Angola: second phase of repatriation from DRC begins
UNHCR's second phase of voluntary repatriations of Angolan refugees from the Democratic People's Republic of the Congo (DRC) is now underway with convoys arriving in the east and north of the country.
On Friday, 2 July, the first convoy of 377 returnees from Kisenge in Katanga province DRC, crossed over the border to Luau in Moxico province in eastern Angola. Kisenge hosts some 15,000 refugees in three different sites. Many of the returnees have lived for more than two decades at Kisenge and the departure was emotionally charged with the sadness of leaving and joy of return.
At the DRC/Angola border the returnees were welcomed by the local authorities, then taken to a transit centre to be registered and get non-food items such as a tool kit, cooking supplies, sleeping mats and mosquito nets. They will also get two months' food supplies from the World Food Programme. Medical care from Médecins Sans Frontières-Belgique was also available at the transit centre. Returnees spend a few days at the transit centre before they are transported to their areas of origin.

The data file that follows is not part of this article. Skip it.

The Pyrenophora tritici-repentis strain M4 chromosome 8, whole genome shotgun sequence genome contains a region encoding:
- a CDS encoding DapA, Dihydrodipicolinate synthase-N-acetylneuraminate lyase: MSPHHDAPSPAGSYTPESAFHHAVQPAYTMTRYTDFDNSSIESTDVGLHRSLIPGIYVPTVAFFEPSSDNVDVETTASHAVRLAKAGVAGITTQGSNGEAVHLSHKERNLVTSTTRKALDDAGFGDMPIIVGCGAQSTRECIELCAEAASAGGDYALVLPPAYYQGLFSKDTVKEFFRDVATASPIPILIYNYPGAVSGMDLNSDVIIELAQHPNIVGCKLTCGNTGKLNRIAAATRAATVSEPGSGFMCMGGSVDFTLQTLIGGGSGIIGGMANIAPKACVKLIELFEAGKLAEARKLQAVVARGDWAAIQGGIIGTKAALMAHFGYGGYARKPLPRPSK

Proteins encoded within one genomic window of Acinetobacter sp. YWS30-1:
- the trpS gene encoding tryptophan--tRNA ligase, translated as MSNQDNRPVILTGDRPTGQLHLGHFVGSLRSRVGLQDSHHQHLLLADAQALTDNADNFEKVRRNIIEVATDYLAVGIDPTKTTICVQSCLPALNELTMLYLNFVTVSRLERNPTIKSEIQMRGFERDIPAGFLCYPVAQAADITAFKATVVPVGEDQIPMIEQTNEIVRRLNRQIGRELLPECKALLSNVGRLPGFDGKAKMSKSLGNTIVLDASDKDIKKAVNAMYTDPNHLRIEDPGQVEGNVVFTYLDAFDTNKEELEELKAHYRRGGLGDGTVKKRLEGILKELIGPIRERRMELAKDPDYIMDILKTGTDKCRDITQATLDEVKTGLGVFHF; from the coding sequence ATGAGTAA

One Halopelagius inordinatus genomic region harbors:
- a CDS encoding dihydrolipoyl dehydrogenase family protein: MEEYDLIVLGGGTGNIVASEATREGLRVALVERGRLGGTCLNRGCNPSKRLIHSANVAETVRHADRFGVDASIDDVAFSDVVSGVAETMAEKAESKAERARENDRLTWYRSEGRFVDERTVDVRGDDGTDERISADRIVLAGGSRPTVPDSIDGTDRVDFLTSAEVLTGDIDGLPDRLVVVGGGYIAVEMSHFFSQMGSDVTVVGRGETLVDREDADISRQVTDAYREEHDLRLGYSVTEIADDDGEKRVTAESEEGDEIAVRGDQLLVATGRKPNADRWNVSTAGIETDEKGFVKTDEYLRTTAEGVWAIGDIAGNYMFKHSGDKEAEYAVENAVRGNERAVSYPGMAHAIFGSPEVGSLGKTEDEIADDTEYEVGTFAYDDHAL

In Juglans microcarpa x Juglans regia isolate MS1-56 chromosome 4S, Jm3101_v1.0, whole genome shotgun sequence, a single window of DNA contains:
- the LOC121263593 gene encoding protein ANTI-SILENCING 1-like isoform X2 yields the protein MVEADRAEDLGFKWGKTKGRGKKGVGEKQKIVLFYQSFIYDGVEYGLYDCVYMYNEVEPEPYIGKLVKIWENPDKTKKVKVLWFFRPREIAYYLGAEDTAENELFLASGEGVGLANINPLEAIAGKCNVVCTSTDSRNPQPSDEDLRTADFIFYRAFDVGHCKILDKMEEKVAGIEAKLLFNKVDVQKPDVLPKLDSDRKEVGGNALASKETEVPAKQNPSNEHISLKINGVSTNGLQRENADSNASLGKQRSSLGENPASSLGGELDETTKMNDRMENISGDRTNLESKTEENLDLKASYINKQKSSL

Also today, the first convoy of the season with 130 returnees from Kimpese in Bas Congo province, DRC will cross to M'banza Congo in northern Angola. A total of 43,000 expected returnees overall from the DRC this year. The convoys will run twice a week until the end of 2004.
Regular convoys from Zambia to Cazombo in Moxico province started in mid-June and returns from Namibia to Kuando Kubango in southern Angola began in May. In total, 145,000 Angolan refugees are expected to return home this year from neighbouring countries, with UNHCR assisting some 90,000.
A total of 441,000 Angolan refugees were estimated to be living in bordering countries when the peace accords were signed in April 2002, ending 27 years of civil war. Since then, some 218,000 have returned home, including 76,000 in 2003 under UNHCR's voluntary repatriation programme. The major countries of asylum are Zambia, DRC, Namibia and the Republic of Congo.